From a Prisoner: “Which Side Are You On?”

October 5, 2015 | Revolution Newspaper |


Which side are you on?

I view that question as being a concentration of one of Frantz Fanon’s most famous quotes in The Wretched of the Earth in which he asked the same from a generational trajectory of responsibility of NOW in which he remarked that “Every generation must out of relative obscurity, discover it’s mission—fulfill or betray it.”

One question I often ask ones in order to capture that same “generational trajectory of responsibility of NOW”, is to ask what type of person they would’ve been if they were born during the time of chattel slavery. Would you have been a Frederick Douglass type, who as an escaped slave himself ... who taught himself how to read and write ... and who fought slavery unceasingly with his mind, body, and actions? Or would you had sympathized with Justice Roger B. Taney—both thoughts and actions—who infamously said in the 1857 Dred Scott v. Sanford decision that blacks had no rights which the white man was bound to respect? Which side would you been on? Or would you been a John Brown type who was white, yet an outspoken abolitionist ... who sacrificed his own life in order to end the socio-economical system of slavery? Or would you been like Jefferson Davis—the President of the Confederate States—who was willing to fight with his mind, body, and actions in order to maintain the socio-economical system of slavery? Which side would you been on?

Or let’s say that you lived in the 60’s, would you been a Fred Hampton type of individual, who stood up to police brutality and terror as a leader of the Black Panther Party ... and who was assassinated by the police and J. Edgar Hoover’s FBI because of it? Or would you had sympathized with J. Edgar Hoover, who did everything in his power to neutralize and even assassinate individuals like Fred Hampton and Martin Luther King Jr. in order to reverse the gains of the Black Liberation Movement and the Civil Rights Movement? Which side would you been on?

I’ve noticed that depending upon how people answer those historical questions of responsibility that history has passed down to us to learn from, very much informs their conscience in how they view that question today (Which side are you on?).

A lot of people—not all though (as eye-brow raising as that may be)—will claim they would’ve been a part of the abolitionist movement in some way if they had lived during the time of slavery. And many of those same individuals would go even further and claim they would’ve also been a part of the Black Liberation Movement or Civil Rights Movement if they had lived back in the 60’s.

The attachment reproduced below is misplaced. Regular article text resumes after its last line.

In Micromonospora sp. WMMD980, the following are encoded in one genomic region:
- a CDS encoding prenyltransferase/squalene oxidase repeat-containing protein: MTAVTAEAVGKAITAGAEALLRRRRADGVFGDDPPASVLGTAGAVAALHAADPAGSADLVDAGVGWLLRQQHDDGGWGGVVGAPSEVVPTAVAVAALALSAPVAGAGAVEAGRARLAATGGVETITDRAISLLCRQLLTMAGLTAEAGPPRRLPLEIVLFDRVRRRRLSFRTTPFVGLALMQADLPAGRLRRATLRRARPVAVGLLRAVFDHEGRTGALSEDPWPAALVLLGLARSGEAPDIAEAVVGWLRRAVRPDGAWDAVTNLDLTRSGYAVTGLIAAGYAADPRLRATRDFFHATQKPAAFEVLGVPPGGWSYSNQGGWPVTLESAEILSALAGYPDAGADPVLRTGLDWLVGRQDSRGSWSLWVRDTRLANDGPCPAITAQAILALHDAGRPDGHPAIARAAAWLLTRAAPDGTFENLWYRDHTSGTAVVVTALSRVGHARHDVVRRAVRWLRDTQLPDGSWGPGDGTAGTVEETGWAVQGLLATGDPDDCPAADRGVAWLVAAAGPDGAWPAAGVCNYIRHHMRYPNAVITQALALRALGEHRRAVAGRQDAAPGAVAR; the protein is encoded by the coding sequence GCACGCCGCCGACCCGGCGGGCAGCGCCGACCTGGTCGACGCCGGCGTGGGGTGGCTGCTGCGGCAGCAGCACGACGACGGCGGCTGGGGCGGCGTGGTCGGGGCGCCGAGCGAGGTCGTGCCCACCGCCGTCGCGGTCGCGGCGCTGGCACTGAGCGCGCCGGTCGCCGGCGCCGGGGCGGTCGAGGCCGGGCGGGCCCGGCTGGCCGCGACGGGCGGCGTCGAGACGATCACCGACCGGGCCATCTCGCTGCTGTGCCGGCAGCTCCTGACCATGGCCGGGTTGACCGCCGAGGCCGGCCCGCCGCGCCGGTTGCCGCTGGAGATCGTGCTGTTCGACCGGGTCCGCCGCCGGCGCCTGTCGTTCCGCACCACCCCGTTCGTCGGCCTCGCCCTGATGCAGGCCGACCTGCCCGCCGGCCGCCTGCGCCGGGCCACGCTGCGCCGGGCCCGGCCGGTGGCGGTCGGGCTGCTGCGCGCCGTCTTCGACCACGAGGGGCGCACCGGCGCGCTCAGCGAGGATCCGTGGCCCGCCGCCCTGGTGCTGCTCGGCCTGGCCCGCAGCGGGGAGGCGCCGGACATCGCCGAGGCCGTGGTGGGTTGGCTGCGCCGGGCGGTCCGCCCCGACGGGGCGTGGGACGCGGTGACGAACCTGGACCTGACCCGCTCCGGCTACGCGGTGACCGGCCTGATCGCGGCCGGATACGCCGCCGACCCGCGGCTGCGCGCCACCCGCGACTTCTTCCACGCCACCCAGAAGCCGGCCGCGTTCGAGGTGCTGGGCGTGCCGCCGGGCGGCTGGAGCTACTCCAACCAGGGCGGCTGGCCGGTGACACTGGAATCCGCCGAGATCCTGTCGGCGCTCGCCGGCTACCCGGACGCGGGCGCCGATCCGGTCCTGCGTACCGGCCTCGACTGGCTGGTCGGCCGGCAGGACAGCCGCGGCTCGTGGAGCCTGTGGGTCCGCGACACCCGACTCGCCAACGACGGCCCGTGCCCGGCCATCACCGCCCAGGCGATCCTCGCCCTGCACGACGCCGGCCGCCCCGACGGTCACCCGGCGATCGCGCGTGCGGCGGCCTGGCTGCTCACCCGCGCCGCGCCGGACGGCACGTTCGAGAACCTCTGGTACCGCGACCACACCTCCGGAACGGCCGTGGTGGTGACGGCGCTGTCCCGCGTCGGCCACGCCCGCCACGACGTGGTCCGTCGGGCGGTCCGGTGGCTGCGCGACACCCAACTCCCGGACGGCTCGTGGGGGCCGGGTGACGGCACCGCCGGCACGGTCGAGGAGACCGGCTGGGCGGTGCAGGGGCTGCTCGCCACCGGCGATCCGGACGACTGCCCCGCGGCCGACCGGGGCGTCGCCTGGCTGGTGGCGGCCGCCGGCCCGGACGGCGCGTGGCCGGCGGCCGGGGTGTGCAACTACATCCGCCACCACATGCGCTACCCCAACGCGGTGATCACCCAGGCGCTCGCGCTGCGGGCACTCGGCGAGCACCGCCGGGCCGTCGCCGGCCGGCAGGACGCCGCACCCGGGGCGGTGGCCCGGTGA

I often use this tactical approach to set the framework of my dialogues with people in order to quickly pivot to my main question, which I had in mind all along: “What role do you see yourself playing in the movement to end police brutality and terror today? Which side are you going to be on NOW?” This harkens back to what BA said BAsics 5:11 (in part), “There’s a place where epistemology and morality meet”.

I’ve found that when you become conscious of something, which you were formerly unaware of—particularly an egregious injustice—that level of consciousness at the same time provokes your level of conscience to reach an even higher synthesis as well. There’s definitely a dialectic relationship that constantly feeds both side of this coin in a spiraling and dynamic way.

Just like the injustice of slavery gave rise to the moral antithesis of it in the form of the abolitionist movement during chattel slavery or the Black Liberation Movement (and the Civil Rights Movement) embodied the moral opposition to the wide array of injustice, discrimination, and police terror that Black people stood up to day in and day out in the 50’s and 60’s, today we have our own moral antithesis to police brutality and terror today. That’s one level of struggle, but I would argue even this is not morally enough. Why? Because police brutality and terror won’t end until our generation’s abolitionist movement (the Revolutionary Communist Movement) to end wage-slavery becomes the ULTIMATE OBJECTIVE of this movement overall.

We’ve tried reforming police brutality and terror in the 60’s and 70’s, but where has that gotten us? Lest we forget, it was police brutality and terror that gave rise to the Black Panther Party in 1966. Lest we forget, it was even police brutality and terror that also gave rise to A.I.M. (American Indian Movement) in 1968, according to its founder Dennis Banks in his autobiography Ojibwa Warrior: Dennis Banks and The Rise of the American Indian Movement. Now, it’s police brutality and terror again that’s given rise to this generations movement against the same thing in 2014-2015 and counting. The question for our generation today is: How will we confront this problem this time in order to solve it once and for all, so that generations from now don’t have to confront this SAME PROBLEM AGAIN? I would argue that “Which side are you on?”—must, and will, increasingly be between reform (The little “R”) and Revolution (The BIG “R”) the longer this movement expands and deepens. I, for one, want to be on the right side of history, reality, and truth, so generations from now don’t have to continue to ask: Which side are you on?—at least as it relates to the question of Revolution.

In Solidarity,



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